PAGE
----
The multi-dimensional nature of active coping: Differential effects of effort and enhanced control on cardiovascular reactivity

W. Gerin, C. Pieper, L. Marchese, T. G. Pickering

Research output: Contribution to journalArticlepeer-review

26 Scopus citations

Abstract

Some studies show that enhanced control increases cardiovascular reactivity: other studies show decreases. This disparity may be due to a confound: enhanced control may reduce reactivity, but effort accompanying active coping may increase it. The present study was designed to vary level of control and availability of active coping responses, while maintaining effort constant. Sixty female undergraduates performed word-search puzzles while blood pressure and heart rate were monitored. They were divided into three groups: In condition 1, reinforcement was contingent on the subjects' performance only; in conditions 2 and 3, reinforcement was contingent on the joint performance of the subject and a poorly performing confederate. In condition 2, subjects could help their partners (active coping); in condition 3, they could not (passive coping). Effort was constant across groups. Cardiovascular responses were significantly greater in the passive coping condition than in the other two, indicating that with effort held constant, enhanced control diminishes reactivity.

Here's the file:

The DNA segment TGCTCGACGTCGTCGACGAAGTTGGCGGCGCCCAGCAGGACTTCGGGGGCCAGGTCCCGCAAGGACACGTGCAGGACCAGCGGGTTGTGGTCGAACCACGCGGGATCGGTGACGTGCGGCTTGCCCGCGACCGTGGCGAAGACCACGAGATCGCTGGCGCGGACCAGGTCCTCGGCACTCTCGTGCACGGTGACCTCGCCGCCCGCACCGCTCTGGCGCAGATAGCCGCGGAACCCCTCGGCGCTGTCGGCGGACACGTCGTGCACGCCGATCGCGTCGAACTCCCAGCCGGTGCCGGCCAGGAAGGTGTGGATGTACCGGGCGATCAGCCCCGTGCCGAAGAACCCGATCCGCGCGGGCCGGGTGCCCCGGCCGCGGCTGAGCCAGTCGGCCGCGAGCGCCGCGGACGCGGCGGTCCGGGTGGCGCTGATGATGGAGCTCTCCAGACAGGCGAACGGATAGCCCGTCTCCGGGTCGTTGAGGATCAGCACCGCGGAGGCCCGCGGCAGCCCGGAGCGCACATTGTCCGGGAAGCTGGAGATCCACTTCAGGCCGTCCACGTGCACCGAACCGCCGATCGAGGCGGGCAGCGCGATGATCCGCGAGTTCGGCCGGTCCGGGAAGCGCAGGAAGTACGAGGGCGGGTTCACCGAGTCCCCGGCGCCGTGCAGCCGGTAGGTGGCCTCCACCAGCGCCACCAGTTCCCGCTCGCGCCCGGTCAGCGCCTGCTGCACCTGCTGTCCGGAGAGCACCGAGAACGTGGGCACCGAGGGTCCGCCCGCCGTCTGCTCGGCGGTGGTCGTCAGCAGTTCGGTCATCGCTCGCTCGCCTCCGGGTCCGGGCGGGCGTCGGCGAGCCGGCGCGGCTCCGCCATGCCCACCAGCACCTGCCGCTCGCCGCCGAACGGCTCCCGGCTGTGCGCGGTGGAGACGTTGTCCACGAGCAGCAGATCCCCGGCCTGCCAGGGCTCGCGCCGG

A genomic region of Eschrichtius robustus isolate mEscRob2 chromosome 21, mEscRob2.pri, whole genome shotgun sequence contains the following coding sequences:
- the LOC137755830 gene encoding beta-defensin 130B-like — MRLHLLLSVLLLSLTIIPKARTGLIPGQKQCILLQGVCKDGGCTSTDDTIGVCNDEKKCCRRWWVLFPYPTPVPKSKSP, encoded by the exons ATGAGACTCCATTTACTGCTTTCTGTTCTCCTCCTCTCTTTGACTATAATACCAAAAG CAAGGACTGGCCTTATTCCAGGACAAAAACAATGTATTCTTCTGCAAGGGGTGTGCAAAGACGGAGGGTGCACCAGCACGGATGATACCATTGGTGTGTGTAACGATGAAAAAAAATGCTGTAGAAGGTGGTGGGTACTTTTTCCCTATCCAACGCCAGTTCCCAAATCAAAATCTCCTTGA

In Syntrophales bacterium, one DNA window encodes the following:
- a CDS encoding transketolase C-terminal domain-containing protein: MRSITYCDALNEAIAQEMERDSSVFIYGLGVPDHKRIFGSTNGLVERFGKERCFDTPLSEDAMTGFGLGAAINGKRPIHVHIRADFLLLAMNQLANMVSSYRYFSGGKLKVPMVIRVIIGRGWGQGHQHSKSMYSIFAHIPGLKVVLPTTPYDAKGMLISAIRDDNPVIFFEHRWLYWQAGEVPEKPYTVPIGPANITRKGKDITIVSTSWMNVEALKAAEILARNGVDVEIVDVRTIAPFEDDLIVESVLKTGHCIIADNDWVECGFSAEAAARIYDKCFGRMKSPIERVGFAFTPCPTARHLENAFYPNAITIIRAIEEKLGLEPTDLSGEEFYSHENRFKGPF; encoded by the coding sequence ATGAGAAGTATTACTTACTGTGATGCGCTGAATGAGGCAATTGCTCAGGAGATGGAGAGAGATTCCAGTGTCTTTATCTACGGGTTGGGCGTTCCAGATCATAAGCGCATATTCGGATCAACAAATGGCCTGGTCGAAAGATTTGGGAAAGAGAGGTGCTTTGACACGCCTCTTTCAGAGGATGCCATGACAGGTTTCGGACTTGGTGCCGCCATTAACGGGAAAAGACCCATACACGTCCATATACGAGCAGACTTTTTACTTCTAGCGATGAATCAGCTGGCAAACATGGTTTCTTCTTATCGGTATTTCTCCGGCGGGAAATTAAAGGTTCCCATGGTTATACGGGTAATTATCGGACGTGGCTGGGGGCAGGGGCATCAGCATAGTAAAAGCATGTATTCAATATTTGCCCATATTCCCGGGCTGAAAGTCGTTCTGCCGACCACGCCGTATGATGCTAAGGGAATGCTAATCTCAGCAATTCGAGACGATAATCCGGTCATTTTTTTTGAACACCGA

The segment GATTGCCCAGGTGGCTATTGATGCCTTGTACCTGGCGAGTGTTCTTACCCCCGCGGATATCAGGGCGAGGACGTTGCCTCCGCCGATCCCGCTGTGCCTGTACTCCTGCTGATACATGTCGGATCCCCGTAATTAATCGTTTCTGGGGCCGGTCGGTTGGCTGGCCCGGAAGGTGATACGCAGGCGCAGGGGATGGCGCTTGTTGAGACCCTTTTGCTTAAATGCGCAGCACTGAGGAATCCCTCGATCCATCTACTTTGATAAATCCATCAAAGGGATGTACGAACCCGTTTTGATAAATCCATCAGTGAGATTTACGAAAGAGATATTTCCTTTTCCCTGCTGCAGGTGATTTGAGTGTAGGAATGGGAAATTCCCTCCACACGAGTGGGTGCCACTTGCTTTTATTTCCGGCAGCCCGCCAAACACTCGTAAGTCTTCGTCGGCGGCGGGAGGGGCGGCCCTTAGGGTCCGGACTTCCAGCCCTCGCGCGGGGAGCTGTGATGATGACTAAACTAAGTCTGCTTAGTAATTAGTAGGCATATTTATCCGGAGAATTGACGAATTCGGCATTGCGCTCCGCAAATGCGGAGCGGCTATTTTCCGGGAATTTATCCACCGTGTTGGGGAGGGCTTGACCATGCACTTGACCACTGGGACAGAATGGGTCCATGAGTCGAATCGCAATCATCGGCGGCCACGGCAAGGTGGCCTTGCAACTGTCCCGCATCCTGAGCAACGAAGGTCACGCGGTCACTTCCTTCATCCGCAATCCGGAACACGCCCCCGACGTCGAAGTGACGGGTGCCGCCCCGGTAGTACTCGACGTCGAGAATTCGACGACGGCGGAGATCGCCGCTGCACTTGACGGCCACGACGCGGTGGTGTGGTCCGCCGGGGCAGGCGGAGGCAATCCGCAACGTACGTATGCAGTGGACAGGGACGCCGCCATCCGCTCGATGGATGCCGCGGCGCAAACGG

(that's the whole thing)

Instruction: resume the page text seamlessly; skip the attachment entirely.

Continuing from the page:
Original languageEnglish (US)
Pages (from-to)707-719
Number of pages13
JournalPsychosomatic medicine
Volume54
Issue number6
DOIs
StatePublished - 1992

All Science Journal Classification (ASJC) codes

  • Applied Psychology
  • Psychiatry and Mental health

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